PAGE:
Queen Elizabeth II and Prince Philip visited New Zealand for the first time back in 1953, when the royals offended many Māori people with travel plans that didn’t give the queen enough time to see the diversity and tribal differences among the Māori. Later, the queen apologized for something bigger. Protesters during a 1990 visit appealed to the queen to honor the Treaty of Waitangi. And she returned in 1995 to sign into law the Tainui Settlement Bill, which apologized to the Tainui Maori tribal confederation for land the British colonial government seized in the 19th century.
Next: Queen Elizabeth II and Prince Philip visited this Muslim-majority country.
The couple traveled to Brunei
- Date: September 17, 1998
In 1998, Queen Elizabeth II and Prince Philip made a trip to Brunei, a small Asian nation that is almost completely surrounded by Malaysia. A former British colony, Brunei gained its independence in 1984. The queen has never publicly shared her personal opinion on British colonialism, given that she does not comment on political matters. But during her reign, the United Kingdom has undergone “the transition from colonial empire to cosmopolitan Commonwealth,” as The New York Times puts it. She seems to have embraced that change.
Next: The royal couple took these small travel companions with them.
The queen’s beloved corgis went to Brunei and Malaysia, too
- Date: September 16, 1998
When Queen Elizabeth II and Prince Philip traveled to Brunei and Malaysia in 1998, they had some other travel companions with them, too: the queen’s beloved corgis. In addition to walking them around the grounds of Buckingham Palace, feeding them catered food, and making them a part of the royal family, the queen often took the dogs with her when she traveled. She even took her corgi, Susan, along on her honeymoon with Prince Philip.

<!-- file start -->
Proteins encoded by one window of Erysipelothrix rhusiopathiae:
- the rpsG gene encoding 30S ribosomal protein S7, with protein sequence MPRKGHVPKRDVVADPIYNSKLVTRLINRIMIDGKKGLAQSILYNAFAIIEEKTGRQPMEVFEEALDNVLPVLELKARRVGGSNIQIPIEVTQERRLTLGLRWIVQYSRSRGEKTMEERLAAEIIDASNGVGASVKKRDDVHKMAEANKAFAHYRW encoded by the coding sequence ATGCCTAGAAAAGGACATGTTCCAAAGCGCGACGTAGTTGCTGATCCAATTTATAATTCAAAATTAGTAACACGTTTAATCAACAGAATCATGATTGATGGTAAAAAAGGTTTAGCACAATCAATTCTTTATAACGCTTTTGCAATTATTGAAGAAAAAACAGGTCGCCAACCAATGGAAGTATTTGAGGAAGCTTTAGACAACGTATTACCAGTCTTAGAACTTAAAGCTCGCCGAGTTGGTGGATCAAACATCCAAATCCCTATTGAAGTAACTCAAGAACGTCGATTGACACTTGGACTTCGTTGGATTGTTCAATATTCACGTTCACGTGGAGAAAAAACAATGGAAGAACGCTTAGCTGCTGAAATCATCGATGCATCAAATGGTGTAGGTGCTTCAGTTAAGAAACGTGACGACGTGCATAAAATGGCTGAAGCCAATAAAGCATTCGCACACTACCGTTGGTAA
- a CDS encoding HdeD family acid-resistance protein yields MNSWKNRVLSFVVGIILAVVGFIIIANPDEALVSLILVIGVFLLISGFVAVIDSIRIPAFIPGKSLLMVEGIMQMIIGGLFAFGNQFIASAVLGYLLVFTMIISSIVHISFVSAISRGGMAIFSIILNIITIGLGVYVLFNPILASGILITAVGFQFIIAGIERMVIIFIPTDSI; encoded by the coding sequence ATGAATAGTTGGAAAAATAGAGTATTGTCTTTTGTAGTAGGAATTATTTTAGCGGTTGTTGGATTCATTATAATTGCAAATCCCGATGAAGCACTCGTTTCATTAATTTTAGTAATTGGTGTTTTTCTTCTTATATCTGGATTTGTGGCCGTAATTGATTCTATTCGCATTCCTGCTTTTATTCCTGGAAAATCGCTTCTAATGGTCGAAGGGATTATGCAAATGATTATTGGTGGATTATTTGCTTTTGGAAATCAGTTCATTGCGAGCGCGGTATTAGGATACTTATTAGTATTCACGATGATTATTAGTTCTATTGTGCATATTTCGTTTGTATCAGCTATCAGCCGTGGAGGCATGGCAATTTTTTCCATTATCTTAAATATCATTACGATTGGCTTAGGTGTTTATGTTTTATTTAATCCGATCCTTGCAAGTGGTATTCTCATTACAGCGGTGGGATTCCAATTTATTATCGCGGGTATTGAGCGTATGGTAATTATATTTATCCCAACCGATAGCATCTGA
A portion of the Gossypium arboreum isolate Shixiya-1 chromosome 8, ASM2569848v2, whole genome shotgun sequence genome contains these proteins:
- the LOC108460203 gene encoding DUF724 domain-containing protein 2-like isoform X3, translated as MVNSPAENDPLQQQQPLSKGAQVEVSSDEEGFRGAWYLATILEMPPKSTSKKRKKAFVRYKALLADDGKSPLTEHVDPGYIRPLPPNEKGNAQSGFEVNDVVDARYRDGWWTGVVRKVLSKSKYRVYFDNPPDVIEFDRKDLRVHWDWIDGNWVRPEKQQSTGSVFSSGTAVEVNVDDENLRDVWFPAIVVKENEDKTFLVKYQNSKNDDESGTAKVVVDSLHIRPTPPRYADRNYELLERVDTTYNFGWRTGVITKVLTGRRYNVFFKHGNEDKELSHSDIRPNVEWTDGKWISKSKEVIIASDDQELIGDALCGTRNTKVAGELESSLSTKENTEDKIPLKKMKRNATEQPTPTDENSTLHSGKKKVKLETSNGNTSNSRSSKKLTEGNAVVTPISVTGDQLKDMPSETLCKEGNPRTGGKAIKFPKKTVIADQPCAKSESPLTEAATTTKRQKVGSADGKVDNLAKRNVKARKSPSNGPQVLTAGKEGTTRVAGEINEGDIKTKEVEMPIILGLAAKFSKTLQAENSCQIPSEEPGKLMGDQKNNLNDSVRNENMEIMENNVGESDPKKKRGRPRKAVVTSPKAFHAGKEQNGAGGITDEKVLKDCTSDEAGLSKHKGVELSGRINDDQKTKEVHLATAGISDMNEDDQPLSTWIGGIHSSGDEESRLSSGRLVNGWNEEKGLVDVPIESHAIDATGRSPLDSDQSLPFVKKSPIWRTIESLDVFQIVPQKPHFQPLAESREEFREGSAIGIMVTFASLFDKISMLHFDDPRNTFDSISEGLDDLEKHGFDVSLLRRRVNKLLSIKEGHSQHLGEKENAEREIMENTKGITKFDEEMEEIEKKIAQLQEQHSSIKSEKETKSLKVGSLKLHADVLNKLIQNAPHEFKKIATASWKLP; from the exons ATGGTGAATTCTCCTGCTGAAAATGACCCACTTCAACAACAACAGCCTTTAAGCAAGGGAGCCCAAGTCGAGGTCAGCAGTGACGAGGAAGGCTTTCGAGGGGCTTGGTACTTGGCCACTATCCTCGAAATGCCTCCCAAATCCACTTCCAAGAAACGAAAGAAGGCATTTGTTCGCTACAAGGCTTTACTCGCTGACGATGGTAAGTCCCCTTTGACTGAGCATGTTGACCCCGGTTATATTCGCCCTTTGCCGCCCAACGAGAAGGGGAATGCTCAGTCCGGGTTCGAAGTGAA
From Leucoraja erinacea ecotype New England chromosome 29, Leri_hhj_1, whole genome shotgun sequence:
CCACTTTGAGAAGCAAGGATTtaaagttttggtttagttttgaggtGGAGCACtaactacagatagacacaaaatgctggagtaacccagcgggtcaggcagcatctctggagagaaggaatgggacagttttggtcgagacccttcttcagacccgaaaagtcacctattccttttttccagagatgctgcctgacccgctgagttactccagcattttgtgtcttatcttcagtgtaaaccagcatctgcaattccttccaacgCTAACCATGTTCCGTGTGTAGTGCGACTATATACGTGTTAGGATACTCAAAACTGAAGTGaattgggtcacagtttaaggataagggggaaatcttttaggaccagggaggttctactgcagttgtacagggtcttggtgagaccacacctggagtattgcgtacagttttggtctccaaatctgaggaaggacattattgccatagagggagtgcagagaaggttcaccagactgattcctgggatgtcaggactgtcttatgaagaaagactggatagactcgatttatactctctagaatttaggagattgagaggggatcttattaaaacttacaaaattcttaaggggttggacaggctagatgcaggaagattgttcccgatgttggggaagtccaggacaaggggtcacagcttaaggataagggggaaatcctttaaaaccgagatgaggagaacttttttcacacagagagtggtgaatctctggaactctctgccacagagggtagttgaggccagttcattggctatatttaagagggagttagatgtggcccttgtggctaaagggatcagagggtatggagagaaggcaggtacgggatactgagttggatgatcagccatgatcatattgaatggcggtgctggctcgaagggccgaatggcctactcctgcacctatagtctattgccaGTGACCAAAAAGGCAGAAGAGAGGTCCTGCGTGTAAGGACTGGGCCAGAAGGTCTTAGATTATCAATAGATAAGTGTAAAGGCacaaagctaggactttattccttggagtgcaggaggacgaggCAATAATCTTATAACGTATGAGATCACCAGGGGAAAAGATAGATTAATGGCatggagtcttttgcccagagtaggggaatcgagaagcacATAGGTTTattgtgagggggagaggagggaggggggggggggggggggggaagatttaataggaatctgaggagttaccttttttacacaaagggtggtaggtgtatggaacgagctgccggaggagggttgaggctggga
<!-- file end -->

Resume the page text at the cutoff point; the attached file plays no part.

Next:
Next: They returned to this African nation decades after their first visit.
The couple returned to Ghana, decades after their first visit
- Date: November 8, 1999
Queen Elizabeth II and Prince Philip visited Ghana again in 1999, about 40 years after the former colony removed the monarch as head of state. The BBC reports that as the queen descended from their chartered plane, “traditional dancers and drummers sang her praises in the Ga language, with the chorus: ‘It has come to pass.'” As the BBC noted, Ghana in 1999 was a “very different nation to the optimistic one they last visited in 1961, four years after Ghana gained independence,” with coups, political unrest, and years of military rule taking a toll.